Justin Thomas on LIV’s rankings gripe: ‘It’s their fault’

Justin Thomas on LIV’s rankings gripe: ‘It’s their fault’

Justin Thomas understands why LIV Golf players are fighting hard to receive world rankings points for their events, but he strongly disagrees with their stance.

LIV sent a letter to the chairman of the Official World Golf Ranking organization urging that players receive points for playing in the breakaway tour’s events. The series even wants points to be retroactive to include the five events already staged.

“I don’t understand,” Thomas said when asked about LIV’s petition at the Presidents Cup on Tuesday. “It’s very obvious and written right there in front of them. They just naturally want what’s best for them, just like the decision they made to go there.”

Thomas is currently ranked seventh in the world and has twice reached No. 1. The top-ranked LIV player is No. 3 Cameron Smith, who didn’t leave for the Saudi-backed league until after the Tour Championship. Meanwhile, Dustin Johnson has slid all the way to No. 23 and Brooks Koepka is 29th.

If LIV does not convince the OWGR board to include the series, its players will continue to plummet down the World Ranking, making it increasingly difficult to qualify for major championships.

“Hey, if I was doing the same situation, I would want it, but that doesn’t necessarily make it right,” Thomas said. “The governing bodies have created a system for a reason, and that’s to try to create the best system possible to determine the best players in the world.

“Is it going to be skewed because some of the top players aren’t going to be in there? Yes. But that’s their own fault for making the decision they made, and they knew very, very well going into it there’s a good chance they won’t have World Ranking points, and they took that risk.

“In my opinion, that’s their own fault.”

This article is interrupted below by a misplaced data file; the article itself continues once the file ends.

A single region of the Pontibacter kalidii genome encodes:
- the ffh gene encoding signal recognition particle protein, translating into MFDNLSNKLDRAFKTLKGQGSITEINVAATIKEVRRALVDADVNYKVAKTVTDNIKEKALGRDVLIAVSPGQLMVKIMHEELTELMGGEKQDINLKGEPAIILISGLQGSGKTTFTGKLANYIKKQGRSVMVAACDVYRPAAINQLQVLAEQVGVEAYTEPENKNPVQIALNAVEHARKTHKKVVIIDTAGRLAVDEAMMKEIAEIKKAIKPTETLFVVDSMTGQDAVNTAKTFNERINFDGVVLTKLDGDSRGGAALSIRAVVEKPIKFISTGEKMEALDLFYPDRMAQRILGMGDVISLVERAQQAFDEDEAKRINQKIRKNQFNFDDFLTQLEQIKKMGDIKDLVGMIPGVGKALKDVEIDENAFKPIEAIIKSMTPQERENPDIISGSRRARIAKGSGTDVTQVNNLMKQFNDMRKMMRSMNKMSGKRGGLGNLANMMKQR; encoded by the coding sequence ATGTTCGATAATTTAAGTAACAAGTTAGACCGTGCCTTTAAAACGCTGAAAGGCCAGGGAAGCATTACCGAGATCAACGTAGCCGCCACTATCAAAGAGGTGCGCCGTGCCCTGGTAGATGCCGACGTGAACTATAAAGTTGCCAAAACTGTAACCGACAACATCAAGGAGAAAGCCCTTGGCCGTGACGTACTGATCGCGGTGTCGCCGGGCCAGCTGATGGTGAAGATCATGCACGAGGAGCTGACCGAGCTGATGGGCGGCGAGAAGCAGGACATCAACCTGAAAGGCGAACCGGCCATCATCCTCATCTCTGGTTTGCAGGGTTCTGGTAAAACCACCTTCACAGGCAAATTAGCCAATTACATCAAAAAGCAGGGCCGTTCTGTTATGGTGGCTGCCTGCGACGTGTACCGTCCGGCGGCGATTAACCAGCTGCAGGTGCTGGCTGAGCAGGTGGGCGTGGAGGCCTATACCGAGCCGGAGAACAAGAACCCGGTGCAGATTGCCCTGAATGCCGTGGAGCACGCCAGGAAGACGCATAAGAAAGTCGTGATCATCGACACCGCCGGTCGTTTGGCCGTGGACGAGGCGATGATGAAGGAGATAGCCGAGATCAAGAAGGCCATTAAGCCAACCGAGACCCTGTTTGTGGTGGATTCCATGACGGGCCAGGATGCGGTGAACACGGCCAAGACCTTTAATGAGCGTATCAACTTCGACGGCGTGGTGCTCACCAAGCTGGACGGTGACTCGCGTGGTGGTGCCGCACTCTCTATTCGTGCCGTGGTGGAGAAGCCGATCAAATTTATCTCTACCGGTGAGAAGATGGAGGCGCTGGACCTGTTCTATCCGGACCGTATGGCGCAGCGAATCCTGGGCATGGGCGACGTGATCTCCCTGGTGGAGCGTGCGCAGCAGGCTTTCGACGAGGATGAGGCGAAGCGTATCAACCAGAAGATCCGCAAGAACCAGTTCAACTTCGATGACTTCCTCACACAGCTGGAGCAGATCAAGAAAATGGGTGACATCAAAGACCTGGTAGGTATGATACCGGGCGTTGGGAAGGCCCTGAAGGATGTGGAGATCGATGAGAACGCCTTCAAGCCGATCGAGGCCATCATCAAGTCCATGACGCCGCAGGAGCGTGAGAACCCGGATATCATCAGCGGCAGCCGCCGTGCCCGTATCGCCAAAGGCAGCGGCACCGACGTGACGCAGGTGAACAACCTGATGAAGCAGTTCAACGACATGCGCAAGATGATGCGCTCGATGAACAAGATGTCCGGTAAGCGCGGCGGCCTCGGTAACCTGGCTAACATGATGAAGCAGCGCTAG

Billy Horschel will make his Presidents Cup debut this week on the United States team along with Thomas. He agreed that the LIV series currently fails to meet most of the OWGR criteria and therefore should not be included in the rankings system until it does.

“They knew when they signed that contract and took all that money what could come in the future for them,” Horschel said. “They had to weigh those decisions and what the outcome could be by going there and the things they may not get in the future. They made that decision to sign the contract and take the money.”

Some of their U.S. teammates this week took a more measured response.

World No. 1 Scottie Scheffler called the situation to gauge the rankings argument of 54-hole events with invitational fields and no cuts “challenging,” but otherwise steered clear of the debate.

Max Homa, who will also be making his Presidents Cup debut this week, said the decision is ultimately up to the OWGR and not people’s opinions, but added that he would not have a problem with LIV players receiving world rankings points.

“To my eye, it seems like they should get World Ranking points,” he said. “It seems like if 48 great golfers play in tournaments, week in and week out, to my eye, (they) should get points. But there is a criteria.

“That’s how the world works.”


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